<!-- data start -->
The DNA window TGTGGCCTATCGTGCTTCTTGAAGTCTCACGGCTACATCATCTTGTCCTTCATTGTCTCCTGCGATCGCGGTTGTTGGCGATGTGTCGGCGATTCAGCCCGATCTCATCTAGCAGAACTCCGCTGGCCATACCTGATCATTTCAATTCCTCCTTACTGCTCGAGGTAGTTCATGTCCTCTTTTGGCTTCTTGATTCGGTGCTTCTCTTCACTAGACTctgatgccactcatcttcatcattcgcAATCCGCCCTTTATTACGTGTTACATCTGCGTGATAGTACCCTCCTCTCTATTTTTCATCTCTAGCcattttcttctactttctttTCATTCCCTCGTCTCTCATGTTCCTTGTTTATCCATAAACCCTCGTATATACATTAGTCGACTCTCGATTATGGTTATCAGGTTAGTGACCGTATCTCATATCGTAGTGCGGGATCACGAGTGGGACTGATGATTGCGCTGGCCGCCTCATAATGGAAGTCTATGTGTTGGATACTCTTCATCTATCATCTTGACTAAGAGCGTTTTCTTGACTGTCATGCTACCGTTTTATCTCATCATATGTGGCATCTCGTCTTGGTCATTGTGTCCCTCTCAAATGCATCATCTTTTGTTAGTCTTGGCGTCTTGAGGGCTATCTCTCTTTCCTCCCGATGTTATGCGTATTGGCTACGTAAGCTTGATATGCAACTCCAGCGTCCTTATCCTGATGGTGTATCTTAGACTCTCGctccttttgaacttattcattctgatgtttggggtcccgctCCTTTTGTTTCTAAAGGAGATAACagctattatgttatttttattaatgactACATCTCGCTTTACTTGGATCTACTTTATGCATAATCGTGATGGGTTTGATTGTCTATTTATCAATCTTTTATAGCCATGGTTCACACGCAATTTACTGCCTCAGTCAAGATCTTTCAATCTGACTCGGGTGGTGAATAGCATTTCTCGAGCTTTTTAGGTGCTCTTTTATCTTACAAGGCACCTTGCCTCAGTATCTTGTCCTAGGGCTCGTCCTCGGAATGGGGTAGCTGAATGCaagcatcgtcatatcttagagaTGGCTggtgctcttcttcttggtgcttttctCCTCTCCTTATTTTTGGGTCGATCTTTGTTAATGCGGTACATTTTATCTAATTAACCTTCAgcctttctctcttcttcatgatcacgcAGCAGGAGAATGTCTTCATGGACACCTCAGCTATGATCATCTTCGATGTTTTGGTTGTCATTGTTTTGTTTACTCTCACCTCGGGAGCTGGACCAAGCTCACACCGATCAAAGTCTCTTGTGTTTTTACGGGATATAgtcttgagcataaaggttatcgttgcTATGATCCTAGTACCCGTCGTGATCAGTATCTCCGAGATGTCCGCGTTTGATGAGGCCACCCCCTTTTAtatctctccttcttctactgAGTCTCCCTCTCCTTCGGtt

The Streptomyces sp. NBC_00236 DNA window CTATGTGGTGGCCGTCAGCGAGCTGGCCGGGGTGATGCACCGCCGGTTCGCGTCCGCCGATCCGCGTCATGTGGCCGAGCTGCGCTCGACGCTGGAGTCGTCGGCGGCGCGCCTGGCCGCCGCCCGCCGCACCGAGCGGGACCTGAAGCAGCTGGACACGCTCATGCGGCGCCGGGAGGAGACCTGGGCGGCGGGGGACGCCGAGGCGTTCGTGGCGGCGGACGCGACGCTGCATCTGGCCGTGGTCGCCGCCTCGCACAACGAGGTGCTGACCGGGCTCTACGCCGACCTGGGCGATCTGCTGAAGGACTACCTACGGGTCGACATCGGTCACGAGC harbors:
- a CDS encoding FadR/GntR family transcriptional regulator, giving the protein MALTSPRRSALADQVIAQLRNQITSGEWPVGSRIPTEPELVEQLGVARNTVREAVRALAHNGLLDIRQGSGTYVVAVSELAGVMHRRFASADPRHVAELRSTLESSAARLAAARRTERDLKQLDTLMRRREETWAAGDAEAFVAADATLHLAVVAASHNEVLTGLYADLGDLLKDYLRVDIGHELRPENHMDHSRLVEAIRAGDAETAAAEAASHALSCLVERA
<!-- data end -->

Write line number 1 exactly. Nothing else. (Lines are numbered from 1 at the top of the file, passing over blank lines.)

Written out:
The DNA window TGTGGCCTATCGTGCTTCTTGAAGTCTCACGGCTACATCATCTTGTCCTTCATTGTCTCCTGCGATCGCGGTTGTTGGCGATGTGTCGGCGATTCAGCCCGATCTCATCTAGCAGAACTCCGCTGGCCATACCTGATCATTTCAATTCCTCCTTACTGCTCGAGGTAGTTCATGTCCTCTTTTGGCTTCTTGATTCGGTGCTTCTCTTCACTAGACTctgatgccactcatcttcatcattcgcAATCCGCCCTTTATTACGTGTTACATCTGCGTGATAGTACCCTCCTCTCTATTTTTCATCTCTAGCcattttcttctactttctttTCATTCCCTCGTCTCTCATGTTCCTTGTTTATCCATAAACCCTCGTATATACATTAGTCGACTCTCGATTATGGTTATCAGGTTAGTGACCGTATCTCATATCGTAGTGCGGGATCACGAGTGGGACTGATGATTGCGCTGGCCGCCTCATAATGGAAGTCTATGTGTTGGATACTCTTCATCTATCATCTTGACTAAGAGCGTTTTCTTGACTGTCATGCTACCGTTTTATCTCATCATATGTGGCATCTCGTCTTGGTCATTGTGTCCCTCTCAAATGCATCATCTTTTGTTAGTCTTGGCGTCTTGAGGGCTATCTCTCTTTCCTCCCGATGTTATGCGTATTGGCTACGTAAGCTTGATATGCAACTCCAGCGTCCTTATCCTGATGGTGTATCTTAGACTCTCGctccttttgaacttattcattctgatgtttggggtcccgctCCTTTTGTTTCTAAAGGAGATAACagctattatgttatttttattaatgactACATCTCGCTTTACTTGGATCTACTTTATGCATAATCGTGATGGGTTTGATTGTCTATTTATCAATCTTTTATAGCCATGGTTCACACGCAATTTACTGCCTCAGTCAAGATCTTTCAATCTGACTCGGGTGGTGAATAGCATTTCTCGAGCTTTTTAGGTGCTCTTTTATCTTACAAGGCACCTTGCCTCAGTATCTTGTCCTAGGGCTCGTCCTCGGAATGGGGTAGCTGAATGCaagcatcgtcatatcttagagaTGGCTggtgctcttcttcttggtgcttttctCCTCTCCTTATTTTTGGGTCGATCTTTGTTAATGCGGTACATTTTATCTAATTAACCTTCAgcctttctctcttcttcatgatcacgcAGCAGGAGAATGTCTTCATGGACACCTCAGCTATGATCATCTTCGATGTTTTGGTTGTCATTGTTTTGTTTACTCTCACCTCGGGAGCTGGACCAAGCTCACACCGATCAAAGTCTCTTGTGTTTTTACGGGATATAgtcttgagcataaaggttatcgttgcTATGATCCTAGTACCCGTCGTGATCAGTATCTCCGAGATGTCCGCGTTTGATGAGGCCACCCCCTTTTAtatctctccttcttctactgAGTCTCCCTCTCCTTCGGtt